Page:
The official version (which I have reported in my book on Ravi Matthai- IIMA) is that Bombay University dragged its feet over the idea as it not comfortable with an autonomous institution within its fold. Vikram Sarabhai, with the backing of industrialists in Ahmedabad, used his clout in government to claim the IIM for Ahmedabad.

In his memoirs (A book of memory), well-known pscyho-analyst Sudhir Kakar has a different story to tell. He contends that Sarabhai got an IIM created in Ahmedabad primarily in order to retain Kamla Chowdhry, an academic then working at ATIRA, with whom Sarabhai had a long and intimate relationship. (Chowdhry happened to be Kakar's aunt).

Chowdhry, Kakar says, began to get uncomfortable in the triangle that had Sarabhai and Mrinalini at the other two ends.  She began to toy with the idea of accepting an offer from DCM in Delhi which was similar to the work she was doing at ATIRA. Sarabhai "used every means at his disposal to persuade her to stay back in  Ahmedabad". He dangled the prospect of a directorship of a research centre on group dynamics, funded by an American foundation.

This didn't work out and three years later, Chowdhry envisaged a move to ASCI in Hyderabad or to Bombay University. This time, Sarabhai offered her a chance to work with a branch of UK's Tavistock Institute in Ahmedabad. This too did not happen.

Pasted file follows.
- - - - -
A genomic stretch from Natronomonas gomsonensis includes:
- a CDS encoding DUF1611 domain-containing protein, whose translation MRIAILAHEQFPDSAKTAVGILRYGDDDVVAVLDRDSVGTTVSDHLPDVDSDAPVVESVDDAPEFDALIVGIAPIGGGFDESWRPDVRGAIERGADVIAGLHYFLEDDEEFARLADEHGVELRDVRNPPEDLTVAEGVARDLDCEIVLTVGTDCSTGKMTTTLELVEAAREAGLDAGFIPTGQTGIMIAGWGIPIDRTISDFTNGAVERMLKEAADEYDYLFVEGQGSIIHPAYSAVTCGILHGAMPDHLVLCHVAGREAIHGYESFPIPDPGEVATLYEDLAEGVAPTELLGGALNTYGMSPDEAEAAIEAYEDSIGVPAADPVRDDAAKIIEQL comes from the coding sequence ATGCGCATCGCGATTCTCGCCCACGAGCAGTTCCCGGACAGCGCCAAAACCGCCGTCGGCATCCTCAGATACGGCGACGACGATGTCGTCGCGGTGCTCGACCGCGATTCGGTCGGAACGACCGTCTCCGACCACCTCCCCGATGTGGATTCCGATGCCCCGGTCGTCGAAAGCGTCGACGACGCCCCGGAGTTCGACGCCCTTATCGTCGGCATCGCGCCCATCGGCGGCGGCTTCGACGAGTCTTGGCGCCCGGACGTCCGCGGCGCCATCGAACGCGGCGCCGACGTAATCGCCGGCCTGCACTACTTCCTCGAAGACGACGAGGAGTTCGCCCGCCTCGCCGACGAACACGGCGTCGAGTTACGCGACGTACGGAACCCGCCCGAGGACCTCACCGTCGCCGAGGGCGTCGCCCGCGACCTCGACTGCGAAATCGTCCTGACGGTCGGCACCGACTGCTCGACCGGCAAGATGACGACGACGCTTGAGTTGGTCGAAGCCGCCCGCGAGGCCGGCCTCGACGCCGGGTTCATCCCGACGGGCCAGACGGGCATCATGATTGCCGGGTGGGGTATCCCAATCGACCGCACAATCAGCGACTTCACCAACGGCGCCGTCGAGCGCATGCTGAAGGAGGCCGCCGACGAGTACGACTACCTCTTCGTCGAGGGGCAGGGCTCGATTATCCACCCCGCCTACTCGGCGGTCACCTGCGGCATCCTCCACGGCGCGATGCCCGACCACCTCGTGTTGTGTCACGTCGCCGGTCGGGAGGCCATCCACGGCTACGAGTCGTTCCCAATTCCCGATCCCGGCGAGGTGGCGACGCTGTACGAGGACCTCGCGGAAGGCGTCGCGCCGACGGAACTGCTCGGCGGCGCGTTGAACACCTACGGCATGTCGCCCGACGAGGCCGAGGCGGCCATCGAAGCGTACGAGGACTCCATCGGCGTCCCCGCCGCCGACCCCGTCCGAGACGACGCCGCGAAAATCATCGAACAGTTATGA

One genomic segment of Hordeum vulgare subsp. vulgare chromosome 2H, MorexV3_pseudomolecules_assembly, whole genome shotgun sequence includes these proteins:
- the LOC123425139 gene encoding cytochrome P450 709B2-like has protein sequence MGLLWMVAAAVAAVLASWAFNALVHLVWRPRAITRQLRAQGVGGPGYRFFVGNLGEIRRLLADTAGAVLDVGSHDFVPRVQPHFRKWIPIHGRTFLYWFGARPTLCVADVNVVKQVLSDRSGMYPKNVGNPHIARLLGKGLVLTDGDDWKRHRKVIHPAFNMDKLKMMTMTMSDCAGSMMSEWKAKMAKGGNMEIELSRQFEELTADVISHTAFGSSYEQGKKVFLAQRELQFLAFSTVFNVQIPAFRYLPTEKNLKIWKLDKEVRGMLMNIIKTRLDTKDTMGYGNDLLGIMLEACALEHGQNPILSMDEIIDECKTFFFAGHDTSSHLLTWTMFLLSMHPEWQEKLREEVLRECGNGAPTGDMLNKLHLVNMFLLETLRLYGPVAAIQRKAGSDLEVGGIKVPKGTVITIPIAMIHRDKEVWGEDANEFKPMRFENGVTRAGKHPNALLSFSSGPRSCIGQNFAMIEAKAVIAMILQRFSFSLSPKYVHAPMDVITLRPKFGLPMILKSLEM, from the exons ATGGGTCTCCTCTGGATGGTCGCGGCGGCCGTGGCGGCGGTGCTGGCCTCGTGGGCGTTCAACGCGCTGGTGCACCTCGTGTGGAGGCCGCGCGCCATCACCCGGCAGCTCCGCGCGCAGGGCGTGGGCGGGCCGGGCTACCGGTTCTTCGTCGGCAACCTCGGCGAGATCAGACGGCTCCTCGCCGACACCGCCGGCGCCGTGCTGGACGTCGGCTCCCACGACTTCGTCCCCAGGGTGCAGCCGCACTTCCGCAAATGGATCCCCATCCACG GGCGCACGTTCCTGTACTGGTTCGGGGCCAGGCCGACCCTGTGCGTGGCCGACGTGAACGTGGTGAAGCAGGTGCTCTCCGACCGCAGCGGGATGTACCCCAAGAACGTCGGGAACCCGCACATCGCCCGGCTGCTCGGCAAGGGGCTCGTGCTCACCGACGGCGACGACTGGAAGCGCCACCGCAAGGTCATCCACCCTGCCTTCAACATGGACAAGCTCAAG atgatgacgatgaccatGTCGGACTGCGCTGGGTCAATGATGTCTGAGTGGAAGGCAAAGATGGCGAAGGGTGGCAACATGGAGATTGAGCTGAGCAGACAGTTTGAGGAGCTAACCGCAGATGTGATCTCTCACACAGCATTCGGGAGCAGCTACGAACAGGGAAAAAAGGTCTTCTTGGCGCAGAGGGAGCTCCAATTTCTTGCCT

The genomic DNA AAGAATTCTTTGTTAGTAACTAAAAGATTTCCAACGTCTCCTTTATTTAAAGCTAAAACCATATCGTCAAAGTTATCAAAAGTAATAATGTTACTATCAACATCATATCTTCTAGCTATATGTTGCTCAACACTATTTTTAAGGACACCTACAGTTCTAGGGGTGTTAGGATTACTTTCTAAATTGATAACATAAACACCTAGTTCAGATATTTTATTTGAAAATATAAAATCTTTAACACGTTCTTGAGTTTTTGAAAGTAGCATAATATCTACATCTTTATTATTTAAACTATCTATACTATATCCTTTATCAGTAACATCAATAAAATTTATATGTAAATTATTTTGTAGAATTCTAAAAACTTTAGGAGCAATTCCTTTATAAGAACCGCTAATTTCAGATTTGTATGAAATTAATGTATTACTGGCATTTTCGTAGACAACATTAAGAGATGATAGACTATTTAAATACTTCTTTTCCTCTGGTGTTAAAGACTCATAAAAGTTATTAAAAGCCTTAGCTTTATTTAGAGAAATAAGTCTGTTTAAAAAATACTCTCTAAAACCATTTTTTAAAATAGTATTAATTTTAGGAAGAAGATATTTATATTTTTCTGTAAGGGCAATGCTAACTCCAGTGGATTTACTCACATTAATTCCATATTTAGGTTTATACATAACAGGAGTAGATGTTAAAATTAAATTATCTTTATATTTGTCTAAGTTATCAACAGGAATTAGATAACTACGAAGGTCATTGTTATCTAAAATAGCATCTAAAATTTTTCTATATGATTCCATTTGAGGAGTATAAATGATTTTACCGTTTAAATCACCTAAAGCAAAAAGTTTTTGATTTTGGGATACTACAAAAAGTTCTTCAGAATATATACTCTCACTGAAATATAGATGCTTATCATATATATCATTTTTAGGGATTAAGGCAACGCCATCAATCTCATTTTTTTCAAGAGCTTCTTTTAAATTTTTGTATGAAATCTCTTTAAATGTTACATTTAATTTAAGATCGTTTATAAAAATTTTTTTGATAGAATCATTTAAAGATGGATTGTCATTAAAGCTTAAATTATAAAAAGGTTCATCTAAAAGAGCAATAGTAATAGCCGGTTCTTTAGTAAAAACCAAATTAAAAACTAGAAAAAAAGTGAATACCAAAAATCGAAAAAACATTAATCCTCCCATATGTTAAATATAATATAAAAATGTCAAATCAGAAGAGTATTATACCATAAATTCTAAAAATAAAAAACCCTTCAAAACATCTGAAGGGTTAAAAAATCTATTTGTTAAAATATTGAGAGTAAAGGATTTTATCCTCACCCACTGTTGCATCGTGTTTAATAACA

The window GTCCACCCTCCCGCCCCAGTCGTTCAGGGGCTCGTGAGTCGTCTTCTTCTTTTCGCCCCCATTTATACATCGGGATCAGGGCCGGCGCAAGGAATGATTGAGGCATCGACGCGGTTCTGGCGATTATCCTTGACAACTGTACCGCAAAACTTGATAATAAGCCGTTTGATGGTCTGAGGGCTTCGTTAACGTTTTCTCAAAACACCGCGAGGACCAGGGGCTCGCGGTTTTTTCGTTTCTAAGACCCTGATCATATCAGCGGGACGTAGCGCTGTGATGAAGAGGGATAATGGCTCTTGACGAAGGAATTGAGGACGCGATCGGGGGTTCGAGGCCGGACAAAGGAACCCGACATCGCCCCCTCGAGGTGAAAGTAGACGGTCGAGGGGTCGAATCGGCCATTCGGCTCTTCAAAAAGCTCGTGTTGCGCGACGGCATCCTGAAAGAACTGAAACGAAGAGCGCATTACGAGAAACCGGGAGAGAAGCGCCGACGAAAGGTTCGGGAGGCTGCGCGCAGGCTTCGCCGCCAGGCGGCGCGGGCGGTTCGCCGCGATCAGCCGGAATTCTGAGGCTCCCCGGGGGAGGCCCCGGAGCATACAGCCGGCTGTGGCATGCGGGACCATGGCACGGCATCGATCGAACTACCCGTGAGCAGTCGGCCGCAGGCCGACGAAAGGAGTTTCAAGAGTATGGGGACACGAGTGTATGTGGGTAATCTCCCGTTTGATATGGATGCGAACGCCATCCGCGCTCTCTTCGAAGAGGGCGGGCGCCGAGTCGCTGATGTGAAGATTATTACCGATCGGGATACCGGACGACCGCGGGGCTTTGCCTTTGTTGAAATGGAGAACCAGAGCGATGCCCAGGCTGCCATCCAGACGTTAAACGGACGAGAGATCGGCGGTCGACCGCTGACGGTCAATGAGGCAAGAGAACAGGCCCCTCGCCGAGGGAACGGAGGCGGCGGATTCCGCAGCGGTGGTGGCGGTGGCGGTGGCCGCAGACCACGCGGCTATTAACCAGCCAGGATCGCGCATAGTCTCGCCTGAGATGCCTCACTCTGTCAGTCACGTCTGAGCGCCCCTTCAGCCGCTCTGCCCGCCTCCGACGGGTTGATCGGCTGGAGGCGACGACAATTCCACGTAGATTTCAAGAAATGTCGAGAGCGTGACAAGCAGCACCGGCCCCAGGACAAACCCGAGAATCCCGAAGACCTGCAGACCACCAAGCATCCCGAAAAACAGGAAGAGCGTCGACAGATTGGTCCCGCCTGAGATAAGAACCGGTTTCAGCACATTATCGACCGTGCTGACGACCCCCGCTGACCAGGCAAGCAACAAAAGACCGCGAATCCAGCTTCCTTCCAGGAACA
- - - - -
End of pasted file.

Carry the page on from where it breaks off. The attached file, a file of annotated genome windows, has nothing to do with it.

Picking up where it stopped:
Finally, as Kakar puts it, "To keep Kamla in Ahmedabad, Vikram Sarabhai successfully lobbied the Indian government to locate one of the two postgraduate institutions of management ....... in Ahmedabad rather than Bombay." Not only that, since Sarabhai and Chowdhry both had connections with Harvard, the original collaborator with IIMA, the University of California, came to be replaced by Harvard.

Kakar bases his narrative on the private papers of Chowdhry. The conclusion he draws is illuminating:
"The letters (from Sarabhai to Chowdhry) are also cautionary for any historian who still believes that decision-making in institutions, whether private or those of the state, is independent of the personality and the emotional needs of the actors, that the public record is sufficient to fully explain the course of a historical event......the location of the IIM at Ahmedabad rather than in Bombay and its collaboration with the Harvard Business School.... had as much to do with the demands of the relationship between Vikram and Kamla (if not more) as with the rational deliberations captured by the public record."